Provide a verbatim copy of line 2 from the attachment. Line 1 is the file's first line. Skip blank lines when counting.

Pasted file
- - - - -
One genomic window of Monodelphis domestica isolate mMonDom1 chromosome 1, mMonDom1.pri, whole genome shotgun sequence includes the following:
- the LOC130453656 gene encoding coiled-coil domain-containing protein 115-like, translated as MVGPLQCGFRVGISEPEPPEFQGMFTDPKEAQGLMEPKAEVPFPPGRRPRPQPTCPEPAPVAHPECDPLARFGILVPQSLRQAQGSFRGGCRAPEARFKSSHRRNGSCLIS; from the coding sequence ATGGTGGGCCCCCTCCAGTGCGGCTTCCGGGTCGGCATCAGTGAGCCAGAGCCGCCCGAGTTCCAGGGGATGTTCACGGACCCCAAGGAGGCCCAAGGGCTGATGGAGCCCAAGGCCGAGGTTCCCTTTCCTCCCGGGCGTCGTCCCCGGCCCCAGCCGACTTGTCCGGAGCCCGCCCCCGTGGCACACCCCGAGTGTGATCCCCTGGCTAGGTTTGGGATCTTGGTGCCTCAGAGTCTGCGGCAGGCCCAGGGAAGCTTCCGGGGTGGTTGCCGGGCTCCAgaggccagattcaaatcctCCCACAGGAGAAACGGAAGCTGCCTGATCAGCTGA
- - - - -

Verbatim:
- the LOC130453656 gene encoding coiled-coil domain-containing protein 115-like, translated as MVGPLQCGFRVGISEPEPPEFQGMFTDPKEAQGLMEPKAEVPFPPGRRPRPQPTCPEPAPVAHPECDPLARFGILVPQSLRQAQGSFRGGCRAPEARFKSSHRRNGSCLIS; from the coding sequence ATGGTGGGCCCCCTCCAGTGCGGCTTCCGGGTCGGCATCAGTGAGCCAGAGCCGCCCGAGTTCCAGGGGATGTTCACGGACCCCAAGGAGGCCCAAGGGCTGATGGAGCCCAAGGCCGAGGTTCCCTTTCCTCCCGGGCGTCGTCCCCGGCCCCAGCCGACTTGTCCGGAGCCCGCCCCCGTGGCACACCCCGAGTGTGATCCCCTGGCTAGGTTTGGGATCTTGGTGCCTCAGAGTCTGCGGCAGGCCCAGGGAAGCTTCCGGGGTGGTTGCCGGGCTCCAgaggccagattcaaatcctCCCACAGGAGAAACGGAAGCTGCCTGATCAGCTGA